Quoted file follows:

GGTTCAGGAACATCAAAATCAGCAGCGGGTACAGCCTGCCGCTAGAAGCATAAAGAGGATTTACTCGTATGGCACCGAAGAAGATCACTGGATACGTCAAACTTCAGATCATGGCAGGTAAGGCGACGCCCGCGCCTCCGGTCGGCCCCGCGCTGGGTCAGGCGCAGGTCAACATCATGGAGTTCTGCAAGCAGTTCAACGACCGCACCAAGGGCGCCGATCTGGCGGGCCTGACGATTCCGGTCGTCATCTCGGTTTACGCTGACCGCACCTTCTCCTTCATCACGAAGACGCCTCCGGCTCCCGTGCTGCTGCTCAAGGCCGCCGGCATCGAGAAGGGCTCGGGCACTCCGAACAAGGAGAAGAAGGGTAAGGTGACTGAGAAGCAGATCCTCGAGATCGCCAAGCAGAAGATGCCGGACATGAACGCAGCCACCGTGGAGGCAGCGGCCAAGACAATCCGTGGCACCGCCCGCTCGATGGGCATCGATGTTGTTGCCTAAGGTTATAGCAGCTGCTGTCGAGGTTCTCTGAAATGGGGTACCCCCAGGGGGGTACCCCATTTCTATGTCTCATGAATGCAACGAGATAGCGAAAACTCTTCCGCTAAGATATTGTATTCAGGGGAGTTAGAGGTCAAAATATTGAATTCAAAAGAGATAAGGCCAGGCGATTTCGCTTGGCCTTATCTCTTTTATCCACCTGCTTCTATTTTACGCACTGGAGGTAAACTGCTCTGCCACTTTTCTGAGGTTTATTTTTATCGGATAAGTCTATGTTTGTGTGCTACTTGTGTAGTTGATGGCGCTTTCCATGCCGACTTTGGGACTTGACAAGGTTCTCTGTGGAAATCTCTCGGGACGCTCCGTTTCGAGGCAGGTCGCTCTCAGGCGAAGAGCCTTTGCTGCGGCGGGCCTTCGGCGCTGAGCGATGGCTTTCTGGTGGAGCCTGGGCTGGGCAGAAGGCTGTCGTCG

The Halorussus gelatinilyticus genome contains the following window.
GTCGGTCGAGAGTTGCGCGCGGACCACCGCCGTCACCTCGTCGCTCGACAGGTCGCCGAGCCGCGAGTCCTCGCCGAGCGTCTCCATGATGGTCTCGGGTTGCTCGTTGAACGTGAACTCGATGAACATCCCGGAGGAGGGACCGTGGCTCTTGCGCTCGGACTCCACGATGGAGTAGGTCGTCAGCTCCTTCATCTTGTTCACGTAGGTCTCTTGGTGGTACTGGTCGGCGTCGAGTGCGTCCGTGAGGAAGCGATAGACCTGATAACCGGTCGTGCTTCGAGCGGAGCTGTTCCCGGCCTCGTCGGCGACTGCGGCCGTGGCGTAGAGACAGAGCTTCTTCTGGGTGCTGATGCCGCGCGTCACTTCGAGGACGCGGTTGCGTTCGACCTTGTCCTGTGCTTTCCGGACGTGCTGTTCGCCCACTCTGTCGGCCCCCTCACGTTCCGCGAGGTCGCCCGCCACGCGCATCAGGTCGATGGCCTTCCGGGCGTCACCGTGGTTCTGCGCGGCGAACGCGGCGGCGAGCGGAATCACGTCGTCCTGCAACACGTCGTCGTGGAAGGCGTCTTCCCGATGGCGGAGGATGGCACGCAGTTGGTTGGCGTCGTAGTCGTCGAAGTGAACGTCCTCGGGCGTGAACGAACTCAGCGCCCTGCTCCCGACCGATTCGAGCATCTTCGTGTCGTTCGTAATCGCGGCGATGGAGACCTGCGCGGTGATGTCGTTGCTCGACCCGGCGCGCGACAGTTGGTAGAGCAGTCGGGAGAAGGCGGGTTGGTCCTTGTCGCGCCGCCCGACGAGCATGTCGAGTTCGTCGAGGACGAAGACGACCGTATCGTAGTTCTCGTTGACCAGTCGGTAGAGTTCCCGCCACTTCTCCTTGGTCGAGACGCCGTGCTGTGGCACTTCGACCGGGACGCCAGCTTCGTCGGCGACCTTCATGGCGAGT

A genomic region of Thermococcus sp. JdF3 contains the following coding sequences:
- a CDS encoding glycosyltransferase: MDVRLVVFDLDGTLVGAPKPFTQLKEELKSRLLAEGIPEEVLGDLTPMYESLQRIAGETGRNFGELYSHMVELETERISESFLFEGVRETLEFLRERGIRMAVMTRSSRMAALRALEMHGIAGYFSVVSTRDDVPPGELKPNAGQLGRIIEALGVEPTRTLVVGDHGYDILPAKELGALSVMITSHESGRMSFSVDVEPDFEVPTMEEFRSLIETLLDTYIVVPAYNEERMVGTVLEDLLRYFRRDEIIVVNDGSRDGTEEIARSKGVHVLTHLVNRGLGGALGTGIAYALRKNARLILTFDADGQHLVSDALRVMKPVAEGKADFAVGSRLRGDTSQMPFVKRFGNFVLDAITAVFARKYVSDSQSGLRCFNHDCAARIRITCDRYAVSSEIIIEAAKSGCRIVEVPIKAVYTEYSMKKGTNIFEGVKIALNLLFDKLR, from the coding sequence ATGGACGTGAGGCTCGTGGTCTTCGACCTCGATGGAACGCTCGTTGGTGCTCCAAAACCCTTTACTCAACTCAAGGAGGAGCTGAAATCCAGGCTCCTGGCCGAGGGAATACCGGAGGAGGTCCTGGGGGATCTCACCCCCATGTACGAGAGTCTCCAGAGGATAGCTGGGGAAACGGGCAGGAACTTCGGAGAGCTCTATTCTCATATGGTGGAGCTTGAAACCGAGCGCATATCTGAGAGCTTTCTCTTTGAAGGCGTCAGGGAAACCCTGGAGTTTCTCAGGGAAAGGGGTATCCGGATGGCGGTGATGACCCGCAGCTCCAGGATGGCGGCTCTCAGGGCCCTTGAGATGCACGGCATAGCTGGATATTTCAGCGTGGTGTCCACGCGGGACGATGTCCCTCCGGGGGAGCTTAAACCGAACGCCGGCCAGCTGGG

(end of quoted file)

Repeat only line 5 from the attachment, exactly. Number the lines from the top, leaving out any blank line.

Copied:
- a CDS encoding glycosyltransferase: MDVRLVVFDLDGTLVGAPKPFTQLKEELKSRLLAEGIPEEVLGDLTPMYESLQRIAGETGRNFGELYSHMVELETERISESFLFEGVRETLEFLRERGIRMAVMTRSSRMAALRALEMHGIAGYFSVVSTRDDVPPGELKPNAGQLGRIIEALGVEPTRTLVVGDHGYDILPAKELGALSVMITSHESGRMSFSVDVEPDFEVPTMEEFRSLIETLLDTYIVVPAYNEERMVGTVLEDLLRYFRRDEIIVVNDGSRDGTEEIARSKGVHVLTHLVNRGLGGALGTGIAYALRKNARLILTFDADGQHLVSDALRVMKPVAEGKADFAVGSRLRGDTSQMPFVKRFGNFVLDAITAVFARKYVSDSQSGLRCFNHDCAARIRITCDRYAVSSEIIIEAAKSGCRIVEVPIKAVYTEYSMKKGTNIFEGVKIALNLLFDKLR, from the coding sequence ATGGACGTGAGGCTCGTGGTCTTCGACCTCGATGGAACGCTCGTTGGTGCTCCAAAACCCTTTACTCAACTCAAGGAGGAGCTGAAATCCAGGCTCCTGGCCGAGGGAATACCGGAGGAGGTCCTGGGGGATCTCACCCCCATGTACGAGAGTCTCCAGAGGATAGCTGGGGAAACGGGCAGGAACTTCGGAGAGCTCTATTCTCATATGGTGGAGCTTGAAACCGAGCGCATATCTGAGAGCTTTCTCTTTGAAGGCGTCAGGGAAACCCTGGAGTTTCTCAGGGAAAGGGGTATCCGGATGGCGGTGATGACCCGCAGCTCCAGGATGGCGGCTCTCAGGGCCCTTGAGATGCACGGCATAGCTGGATATTTCAGCGTGGTGTCCACGCGGGACGATGTCCCTCCGGGGGAGCTTAAACCGAACGCCGGCCAGCTGGG